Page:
Scottish scientists first to map brown dwarf

Hurricane-force storms surge across brown dwarf Luhman 16B. Picture: Contributed
Hurricane-force storms surge across brown dwarf Luhman 16B. Picture: Contributed
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EXTREME weather in a distant world where it rains molten iron has been mapped for the first time by Scottish scientists.

The team at the University of Edinburgh mapped the surface of a brown dwarf – an object larger than a planet and smaller than a star.

Luhman 16B has up to 25 per cent of its visible surface covered in a hurricane-force storm, it was revealed.

Researchers discovered that the brown dwarf, located around six and a half light years from the sun, has a complex structure of patchy clouds made up of droplets of liquid iron and other minerals, with temperatures in the clouds exceeding 1,000°C.

“Weather reports” have previously been received from Mars, Venus, Titan and other bodies in the solar system but this research is unique in observing such detailed phenomena from so far away.

Brown dwarves are sometimes knows as “failed stars” because of their inability to muster enough mass to become stars. Their gravity is not strong enough to compress and heat their centres to a level allowing a fusion reaction to start, which releases energy to light up stars.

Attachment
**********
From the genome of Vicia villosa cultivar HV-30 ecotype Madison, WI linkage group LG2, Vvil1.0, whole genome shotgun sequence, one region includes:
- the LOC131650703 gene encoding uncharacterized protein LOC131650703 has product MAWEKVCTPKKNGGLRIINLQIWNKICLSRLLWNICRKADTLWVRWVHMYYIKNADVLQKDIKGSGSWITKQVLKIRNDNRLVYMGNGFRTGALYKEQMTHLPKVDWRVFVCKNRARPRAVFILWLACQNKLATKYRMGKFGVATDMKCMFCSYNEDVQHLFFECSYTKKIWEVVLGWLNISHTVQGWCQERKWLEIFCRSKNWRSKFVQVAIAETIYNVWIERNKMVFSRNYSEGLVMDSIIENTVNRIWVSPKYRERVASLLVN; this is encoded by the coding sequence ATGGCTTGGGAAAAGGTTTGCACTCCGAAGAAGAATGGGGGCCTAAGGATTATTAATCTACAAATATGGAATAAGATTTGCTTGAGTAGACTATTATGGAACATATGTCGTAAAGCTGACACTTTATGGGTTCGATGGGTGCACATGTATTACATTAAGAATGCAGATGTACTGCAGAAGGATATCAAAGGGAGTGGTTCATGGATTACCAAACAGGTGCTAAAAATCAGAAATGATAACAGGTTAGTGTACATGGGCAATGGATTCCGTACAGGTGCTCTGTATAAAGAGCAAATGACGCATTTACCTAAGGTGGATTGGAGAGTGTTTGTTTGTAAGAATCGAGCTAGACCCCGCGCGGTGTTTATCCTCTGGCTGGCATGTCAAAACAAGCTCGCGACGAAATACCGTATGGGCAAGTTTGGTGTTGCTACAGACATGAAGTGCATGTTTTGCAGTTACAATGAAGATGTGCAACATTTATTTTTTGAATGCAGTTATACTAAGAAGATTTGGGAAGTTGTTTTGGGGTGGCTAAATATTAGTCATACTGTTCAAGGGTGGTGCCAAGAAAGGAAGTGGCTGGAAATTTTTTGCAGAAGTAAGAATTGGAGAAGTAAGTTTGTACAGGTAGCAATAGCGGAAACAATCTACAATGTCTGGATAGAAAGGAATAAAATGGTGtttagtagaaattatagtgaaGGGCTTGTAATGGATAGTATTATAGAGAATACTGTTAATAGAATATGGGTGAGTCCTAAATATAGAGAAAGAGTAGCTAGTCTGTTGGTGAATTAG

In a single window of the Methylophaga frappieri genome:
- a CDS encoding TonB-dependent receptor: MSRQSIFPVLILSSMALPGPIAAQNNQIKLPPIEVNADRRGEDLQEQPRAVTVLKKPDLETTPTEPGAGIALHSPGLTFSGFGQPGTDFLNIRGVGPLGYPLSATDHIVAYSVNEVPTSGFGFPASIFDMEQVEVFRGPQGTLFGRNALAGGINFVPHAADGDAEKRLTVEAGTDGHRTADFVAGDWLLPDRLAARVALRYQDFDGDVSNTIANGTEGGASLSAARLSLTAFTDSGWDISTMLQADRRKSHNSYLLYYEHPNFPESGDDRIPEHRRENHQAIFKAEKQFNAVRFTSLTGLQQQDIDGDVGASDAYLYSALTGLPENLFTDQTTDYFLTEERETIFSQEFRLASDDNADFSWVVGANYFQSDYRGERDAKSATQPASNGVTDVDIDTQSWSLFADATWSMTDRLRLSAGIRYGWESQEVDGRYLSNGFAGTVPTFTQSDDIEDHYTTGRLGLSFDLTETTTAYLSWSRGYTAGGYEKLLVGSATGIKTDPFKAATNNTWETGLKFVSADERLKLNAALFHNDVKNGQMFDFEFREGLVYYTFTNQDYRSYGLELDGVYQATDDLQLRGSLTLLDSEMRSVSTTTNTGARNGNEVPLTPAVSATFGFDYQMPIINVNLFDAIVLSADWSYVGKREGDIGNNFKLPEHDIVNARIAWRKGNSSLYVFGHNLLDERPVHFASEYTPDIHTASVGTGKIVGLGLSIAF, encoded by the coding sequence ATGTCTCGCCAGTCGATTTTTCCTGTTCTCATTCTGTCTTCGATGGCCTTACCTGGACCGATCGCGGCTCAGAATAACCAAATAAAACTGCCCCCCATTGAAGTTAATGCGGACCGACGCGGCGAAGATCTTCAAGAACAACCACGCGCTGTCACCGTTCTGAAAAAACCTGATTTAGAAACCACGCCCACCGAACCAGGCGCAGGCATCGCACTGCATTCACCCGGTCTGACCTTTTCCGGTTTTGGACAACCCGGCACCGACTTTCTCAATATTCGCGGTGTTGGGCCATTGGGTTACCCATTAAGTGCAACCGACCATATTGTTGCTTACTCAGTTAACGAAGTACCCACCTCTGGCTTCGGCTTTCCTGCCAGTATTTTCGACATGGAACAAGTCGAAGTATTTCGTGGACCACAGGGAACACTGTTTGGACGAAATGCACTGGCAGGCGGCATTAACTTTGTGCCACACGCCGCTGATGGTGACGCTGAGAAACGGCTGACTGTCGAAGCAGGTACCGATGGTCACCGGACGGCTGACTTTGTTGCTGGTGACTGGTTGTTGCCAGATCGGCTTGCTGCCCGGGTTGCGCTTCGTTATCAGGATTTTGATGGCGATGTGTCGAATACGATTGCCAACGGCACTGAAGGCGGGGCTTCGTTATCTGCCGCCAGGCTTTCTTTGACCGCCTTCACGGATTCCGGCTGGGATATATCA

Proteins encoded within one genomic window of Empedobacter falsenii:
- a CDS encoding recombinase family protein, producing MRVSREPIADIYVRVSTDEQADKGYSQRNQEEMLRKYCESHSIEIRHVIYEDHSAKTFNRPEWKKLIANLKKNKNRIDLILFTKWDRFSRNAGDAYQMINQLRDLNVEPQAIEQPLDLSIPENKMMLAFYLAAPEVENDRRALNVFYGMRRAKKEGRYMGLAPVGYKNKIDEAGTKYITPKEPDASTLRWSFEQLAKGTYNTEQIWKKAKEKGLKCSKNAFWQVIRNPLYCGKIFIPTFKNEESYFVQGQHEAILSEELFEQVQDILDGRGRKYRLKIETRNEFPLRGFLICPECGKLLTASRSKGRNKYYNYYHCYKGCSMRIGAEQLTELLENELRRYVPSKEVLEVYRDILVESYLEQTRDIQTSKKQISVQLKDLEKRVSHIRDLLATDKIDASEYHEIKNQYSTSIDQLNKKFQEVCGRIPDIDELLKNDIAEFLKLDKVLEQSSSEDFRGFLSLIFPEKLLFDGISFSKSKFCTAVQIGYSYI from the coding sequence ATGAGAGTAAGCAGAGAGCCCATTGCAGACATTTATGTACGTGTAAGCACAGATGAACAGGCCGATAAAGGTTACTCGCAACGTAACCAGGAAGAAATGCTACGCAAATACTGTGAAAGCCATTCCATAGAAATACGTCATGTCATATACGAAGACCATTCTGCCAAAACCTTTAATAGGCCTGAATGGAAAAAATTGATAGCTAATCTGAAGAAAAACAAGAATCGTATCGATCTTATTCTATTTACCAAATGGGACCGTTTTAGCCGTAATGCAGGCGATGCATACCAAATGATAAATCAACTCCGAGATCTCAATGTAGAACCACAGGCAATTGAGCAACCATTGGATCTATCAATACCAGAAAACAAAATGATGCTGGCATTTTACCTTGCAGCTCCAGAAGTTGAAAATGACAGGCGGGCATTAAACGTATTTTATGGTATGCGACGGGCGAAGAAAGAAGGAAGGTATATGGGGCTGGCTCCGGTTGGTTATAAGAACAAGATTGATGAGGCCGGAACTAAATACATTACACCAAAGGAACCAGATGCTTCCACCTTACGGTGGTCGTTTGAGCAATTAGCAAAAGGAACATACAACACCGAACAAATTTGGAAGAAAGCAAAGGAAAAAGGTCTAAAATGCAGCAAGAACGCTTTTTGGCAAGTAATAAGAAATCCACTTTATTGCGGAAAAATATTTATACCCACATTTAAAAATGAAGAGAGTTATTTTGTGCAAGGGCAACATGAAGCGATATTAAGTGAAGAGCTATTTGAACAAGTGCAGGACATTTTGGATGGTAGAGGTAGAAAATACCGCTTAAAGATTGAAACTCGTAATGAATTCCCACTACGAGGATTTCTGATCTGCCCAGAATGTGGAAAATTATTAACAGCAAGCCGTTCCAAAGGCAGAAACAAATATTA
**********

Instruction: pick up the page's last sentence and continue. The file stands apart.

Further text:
High resolution pictures reveal a full rotation weather map of the brown dwarf over its five-hour day.

Scientists said the discovery and methods used in their study could eventually be applied to examine small, cool planets in other solar systems to better understand their weather patterns.

The brown dwarf is too far away for direct images of its surface to be captured, so the team applied a number of novel techniques using two telescopes at the European Southern Observatory – situated in the Atacama Desert in Chile – to analyse its atmosphere.

As Luhman 16B rotated, bright and dark clouds were seen moving in and out of view and its brightness changed.

The team observed changes in the brown dwarf’s intensity and were able to reconstruct what happens in different layers of its atmosphere.

Dr Beth Biller, of the university’s school of physics and astronomy, who led of the international project which included universities in France and Germany, said: “We are excited by what we have been able to see in these studies, but this is only the start. With new generations of telescopes, such as the forthcoming European Extremely Large Telescope, astronomers will likely see surface maps of more distant brown dwarfs and eventually, surface maps for young giant planets.”

The university’s research on the brown dwarf is published in the Astrophysical Journal Letters.

Professor John Brown, astronomer royal for Scotland, said: “The rate of progress in astronomy never ceases to amaze me. In under 20 years since the first detection of brown dwarfs – those halfway houses between planets and stars – we are now studying their weather and Dr Biller can be proud of pushing back the forefronts of such knowledge.

“In fact, brown dwarfs have been a hot – or should I say warm? – topic at ROE [The Royal Observatory, Edinburgh] since their discovery.”